The blind conviction that we have to do something about other people's reproductive behavior, and that we may have to do it whether they like it or not, derives from the assumption that the world belongs to us, who have so expertly depleted its resources, rather than to them, who have not.
The most powerful entities on earth are not governments but the multi-national corporations that see women as their territory, indoctrinating them with their versions of beauty, health and hygiene, medicating them and cultivating their dependency in order to medicate them some more.
They still say fuck you as a venomous insult; they still find cunt the most degrading epithet outside the dictionary.
Women's liberation, if it abolishes the patriarchal family, will abolish a necessary substructure of the authoritarian state, and once that withers away Marx will have come true willy-nilly, so let's get on with it.
Military mythology has to pretend that real men are in the majority; cowards can never be allowed to feel that they might be the normal ones and the heroes are insane.
Our whole lives are lived in a tangle of telling, not telling, misleading, allowing to know, concealing, eavesdropping and collusion. When Washington said he could not tell a lie, his father must have answered, 'You had better learn.
The climacteric marks the end of apologizing. The chrysalis of conditioning has once for all to break and the female woman finally to emerge.
The most threatened group in human societies as in animal societies is the unmated male: the unmated male is more likely to wind up in prison or in an asylum or dead than his mated counterpart. He is less likely to be promoted at work and he is considered a poor credit risk.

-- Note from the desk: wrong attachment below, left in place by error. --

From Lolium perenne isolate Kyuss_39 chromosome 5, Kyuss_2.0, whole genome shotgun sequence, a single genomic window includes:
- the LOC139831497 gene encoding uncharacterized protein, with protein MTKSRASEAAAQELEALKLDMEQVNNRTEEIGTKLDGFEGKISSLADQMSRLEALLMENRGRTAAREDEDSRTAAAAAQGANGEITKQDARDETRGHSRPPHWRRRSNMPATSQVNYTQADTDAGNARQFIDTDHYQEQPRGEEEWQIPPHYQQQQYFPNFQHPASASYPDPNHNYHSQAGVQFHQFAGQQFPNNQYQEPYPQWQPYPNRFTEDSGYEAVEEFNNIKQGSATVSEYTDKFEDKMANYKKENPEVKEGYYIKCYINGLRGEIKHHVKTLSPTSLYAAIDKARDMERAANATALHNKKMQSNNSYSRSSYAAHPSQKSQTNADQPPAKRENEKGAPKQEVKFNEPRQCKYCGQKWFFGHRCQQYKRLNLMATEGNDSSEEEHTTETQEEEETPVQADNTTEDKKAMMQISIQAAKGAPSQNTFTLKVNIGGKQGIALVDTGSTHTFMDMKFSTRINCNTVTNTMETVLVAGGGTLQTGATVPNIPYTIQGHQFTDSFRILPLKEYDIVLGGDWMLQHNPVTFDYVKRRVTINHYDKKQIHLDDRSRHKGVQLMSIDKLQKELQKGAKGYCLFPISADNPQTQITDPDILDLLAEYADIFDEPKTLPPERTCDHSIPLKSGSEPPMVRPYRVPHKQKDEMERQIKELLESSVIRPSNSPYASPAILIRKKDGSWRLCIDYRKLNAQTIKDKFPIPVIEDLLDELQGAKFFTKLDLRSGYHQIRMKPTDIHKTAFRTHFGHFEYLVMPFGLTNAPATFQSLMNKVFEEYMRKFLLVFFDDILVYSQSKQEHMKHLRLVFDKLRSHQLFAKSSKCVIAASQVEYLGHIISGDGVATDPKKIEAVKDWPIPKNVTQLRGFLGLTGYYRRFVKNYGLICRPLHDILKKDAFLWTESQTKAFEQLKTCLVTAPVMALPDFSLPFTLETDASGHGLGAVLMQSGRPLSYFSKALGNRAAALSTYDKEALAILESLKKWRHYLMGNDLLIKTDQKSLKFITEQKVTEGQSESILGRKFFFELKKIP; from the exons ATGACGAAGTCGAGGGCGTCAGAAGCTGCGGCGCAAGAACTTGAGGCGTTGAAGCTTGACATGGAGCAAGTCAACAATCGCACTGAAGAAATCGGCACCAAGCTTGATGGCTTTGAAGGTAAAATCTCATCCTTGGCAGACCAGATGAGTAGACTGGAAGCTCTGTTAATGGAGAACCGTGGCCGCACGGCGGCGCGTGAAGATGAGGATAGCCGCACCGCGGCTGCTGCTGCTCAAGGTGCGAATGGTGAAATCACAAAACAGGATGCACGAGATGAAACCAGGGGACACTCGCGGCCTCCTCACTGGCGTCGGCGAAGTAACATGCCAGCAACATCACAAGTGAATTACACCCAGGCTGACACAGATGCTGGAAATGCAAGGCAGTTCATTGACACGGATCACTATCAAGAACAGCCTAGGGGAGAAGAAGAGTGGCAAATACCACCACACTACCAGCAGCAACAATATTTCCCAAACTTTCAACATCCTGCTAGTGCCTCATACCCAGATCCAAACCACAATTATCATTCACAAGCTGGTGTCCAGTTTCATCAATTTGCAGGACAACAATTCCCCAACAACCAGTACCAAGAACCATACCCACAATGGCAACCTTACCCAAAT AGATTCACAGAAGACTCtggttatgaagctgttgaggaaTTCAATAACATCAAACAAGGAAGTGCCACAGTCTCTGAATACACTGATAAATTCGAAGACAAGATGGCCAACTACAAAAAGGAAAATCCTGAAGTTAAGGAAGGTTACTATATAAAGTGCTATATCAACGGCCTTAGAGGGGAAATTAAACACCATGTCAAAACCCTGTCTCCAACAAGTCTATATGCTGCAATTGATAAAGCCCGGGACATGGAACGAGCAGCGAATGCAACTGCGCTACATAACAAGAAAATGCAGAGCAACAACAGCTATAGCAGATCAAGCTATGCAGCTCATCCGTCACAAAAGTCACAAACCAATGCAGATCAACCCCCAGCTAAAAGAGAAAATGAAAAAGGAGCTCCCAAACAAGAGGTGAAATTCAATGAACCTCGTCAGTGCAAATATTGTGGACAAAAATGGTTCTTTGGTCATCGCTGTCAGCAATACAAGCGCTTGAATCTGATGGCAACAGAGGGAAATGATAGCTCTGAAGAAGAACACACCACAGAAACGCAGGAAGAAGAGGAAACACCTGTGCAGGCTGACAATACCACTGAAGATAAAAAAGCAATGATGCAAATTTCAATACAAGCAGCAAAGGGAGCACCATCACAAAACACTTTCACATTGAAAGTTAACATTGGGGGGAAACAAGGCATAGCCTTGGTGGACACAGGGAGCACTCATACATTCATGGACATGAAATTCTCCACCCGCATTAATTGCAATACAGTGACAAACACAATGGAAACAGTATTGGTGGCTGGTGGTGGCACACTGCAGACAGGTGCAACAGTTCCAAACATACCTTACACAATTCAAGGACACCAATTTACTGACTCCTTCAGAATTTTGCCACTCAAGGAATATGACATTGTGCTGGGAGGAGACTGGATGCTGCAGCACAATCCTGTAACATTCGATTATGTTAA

We can put women on Prozac and they will think they are happy, even though they are not. Disturbed animals in the zoo are given Prozac too, which rather suggests that misery is a response to unbearable circumstances rather than constitutional.
Yet if a woman never lets herself go, how will she ever know how far she might have got? If she never takes off her high- heeled shoes, how will she ever know how far she could walk or how fast she could run?
Monopoly capitalism and state capitalism don't look very different. I mean, General Motors employs more people than the population of many European states. Totalitarianism has many forms and monopoly capitalism seems to be one of them, especially when you look at the kind of ideological conformity demanded of the American employee.